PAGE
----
Friday, January 30, 2015

The first book you write is about certain things.  Leaving home, first love, school... the interplay.  The disaster, how for no reason the work you do is not rewarded, and then she flies away where you'll never see her ever again.

Then you're left to write about faith.  You're left to write about the real you.  The kind of person you'd want to be.  Equal parts tragic and triumphant, or at least, a survivor, for the time being.

Jesus himself must rely on someone.  He knows those in need of a physic.  He is one himself.  And so he goes to see a shrink, a nice lady like you.  In order to be more, better with his values, stronger, less confused.

I had a dream of having to sleep under a lion, and the only thing you could do besides not being arbitrarily eaten was to relax, like just to totally limp rather than fight the teeth and claws right above your head.  Finally the lion gets up and that's when you make an exit.

I wrote the first book because I felt cheated.  It didn't help things to smoothly that I was a bit depressed, my parents splitting up, the end of the house...  I felt like absolute hell by the time the whole thing had come to its end, college, the unsuccessful reunion weekends I wanted to see her...  I went out on my own, down to DC, fell into the restaurant business.  That gave me a tribe to run with, and maybe that's how people of my blood type, O, view relationships, as communal sorts of things.  I guess I knew, like, when my suspicions arose, that I wasn't cut out for modern academia, a sense of its corruption, I don't know...  It was like I was this hunter, a warrior, good to my people, and here were these selfish farmers cutting out lots out of nature, declaring it their property...  Where am I going to go?  I've got nowhere left.  Bartending.  The restaurant business, which in some ways is the perpetrator, the perpetuator of all my faults, my love of crowds, wine, the adrenaline, the noise, the avoidance of facing responsible action....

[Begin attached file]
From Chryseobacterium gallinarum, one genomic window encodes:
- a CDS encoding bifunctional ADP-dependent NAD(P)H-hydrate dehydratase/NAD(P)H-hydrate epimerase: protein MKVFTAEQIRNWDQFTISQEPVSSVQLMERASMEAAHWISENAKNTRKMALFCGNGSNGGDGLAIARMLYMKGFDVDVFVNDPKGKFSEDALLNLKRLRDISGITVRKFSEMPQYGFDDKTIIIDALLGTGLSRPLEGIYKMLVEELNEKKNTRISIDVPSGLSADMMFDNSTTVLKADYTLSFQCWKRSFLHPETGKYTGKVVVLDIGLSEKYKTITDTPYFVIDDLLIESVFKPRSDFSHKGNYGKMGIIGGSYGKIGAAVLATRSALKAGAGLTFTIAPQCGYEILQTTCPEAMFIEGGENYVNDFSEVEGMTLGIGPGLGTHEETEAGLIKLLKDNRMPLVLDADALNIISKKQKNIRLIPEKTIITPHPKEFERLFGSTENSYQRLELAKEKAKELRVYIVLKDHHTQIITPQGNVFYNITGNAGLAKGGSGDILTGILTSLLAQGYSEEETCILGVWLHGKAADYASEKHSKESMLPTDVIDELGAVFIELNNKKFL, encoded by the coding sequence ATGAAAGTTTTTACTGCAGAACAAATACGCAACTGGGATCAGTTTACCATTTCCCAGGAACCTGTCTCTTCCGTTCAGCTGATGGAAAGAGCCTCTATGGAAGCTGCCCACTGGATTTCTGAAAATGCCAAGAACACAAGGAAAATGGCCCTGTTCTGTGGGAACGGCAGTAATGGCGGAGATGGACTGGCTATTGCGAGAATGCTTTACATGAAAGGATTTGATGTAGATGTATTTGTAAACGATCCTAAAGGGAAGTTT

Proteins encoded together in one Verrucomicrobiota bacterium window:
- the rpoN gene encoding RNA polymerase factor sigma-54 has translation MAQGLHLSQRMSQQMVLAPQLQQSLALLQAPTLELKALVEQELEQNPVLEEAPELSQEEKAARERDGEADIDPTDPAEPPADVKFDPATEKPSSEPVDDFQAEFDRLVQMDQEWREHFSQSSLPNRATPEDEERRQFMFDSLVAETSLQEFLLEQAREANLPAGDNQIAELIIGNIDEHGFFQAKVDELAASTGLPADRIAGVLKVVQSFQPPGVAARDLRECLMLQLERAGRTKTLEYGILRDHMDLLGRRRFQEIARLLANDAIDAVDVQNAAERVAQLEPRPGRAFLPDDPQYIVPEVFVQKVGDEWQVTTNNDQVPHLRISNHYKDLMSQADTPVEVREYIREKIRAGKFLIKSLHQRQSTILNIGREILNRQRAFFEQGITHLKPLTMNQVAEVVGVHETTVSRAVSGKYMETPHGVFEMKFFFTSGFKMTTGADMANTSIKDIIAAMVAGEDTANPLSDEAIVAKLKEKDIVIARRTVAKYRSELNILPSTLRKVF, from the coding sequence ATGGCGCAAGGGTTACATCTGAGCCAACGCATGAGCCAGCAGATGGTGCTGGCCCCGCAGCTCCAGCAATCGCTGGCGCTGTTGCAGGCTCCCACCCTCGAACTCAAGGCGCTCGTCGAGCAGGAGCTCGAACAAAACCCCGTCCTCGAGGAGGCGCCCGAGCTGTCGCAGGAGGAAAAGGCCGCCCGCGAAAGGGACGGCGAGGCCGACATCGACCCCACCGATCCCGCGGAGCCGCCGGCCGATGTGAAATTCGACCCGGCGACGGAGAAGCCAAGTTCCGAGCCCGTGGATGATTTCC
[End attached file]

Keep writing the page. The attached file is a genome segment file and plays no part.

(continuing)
But along the way, somewhere, it's like I've gotten to know Jesus's life, the things he was talking about.  I mean the creative aspect of him, his way of looking at things, the self-confidence, the clarity...  the depth.

And with you, in your professional presence, Doctor, I'm almost being respectable again, responsible, talking about things in an honest way, the way I actually see them.  Which could potentially be tainted by an outside view of me, the old charge, he has a Christ complex or he's crazy or a drunk or party animal or whatever.  A person outside of society, with no possessions, no home, no nothing, as if he were way ahead of himself for realizing the final human condition.

And meanwhile the world keeps speeding up, speeding up.  Drones flying.  Every personal little click you make on the internet being recorded to feed back particular marketing to you, for being 'the kind of person you are.'

So what if I take some form of comfort in thinking about Jesus in this modern world of hollow selves, all show, all marketing, and here I am a renter at fifty.  "I have that within which passeth show," Hamlet says.

I did get a little wine article published in the local newspaper.  But, I mean, to Jesus, how much of an accomplishment would that be against his psychological lessons for all the world?  And I'm still grappling with faith, with the fact that I am of little, and would want more, but how to go about that?

Maybe faith is just relaxing, being vulnerable...  But I wish the original girl I'd met had been a kinder psychologist, talked me through some stuff, because we all need a physician from time to time.  God, I know I could be a total idiot sometimes and really, yeah, disappoint her, but the lack of support, the lack of reaching out, the lack of kindness...  If you were Jesus you would have been offended by it.  Not that I am.

I know that if I were to be like Jesus than all the things that have bothered me would become a lot smaller.  I'd have faith.  I'd move on.  I'd see things correctly.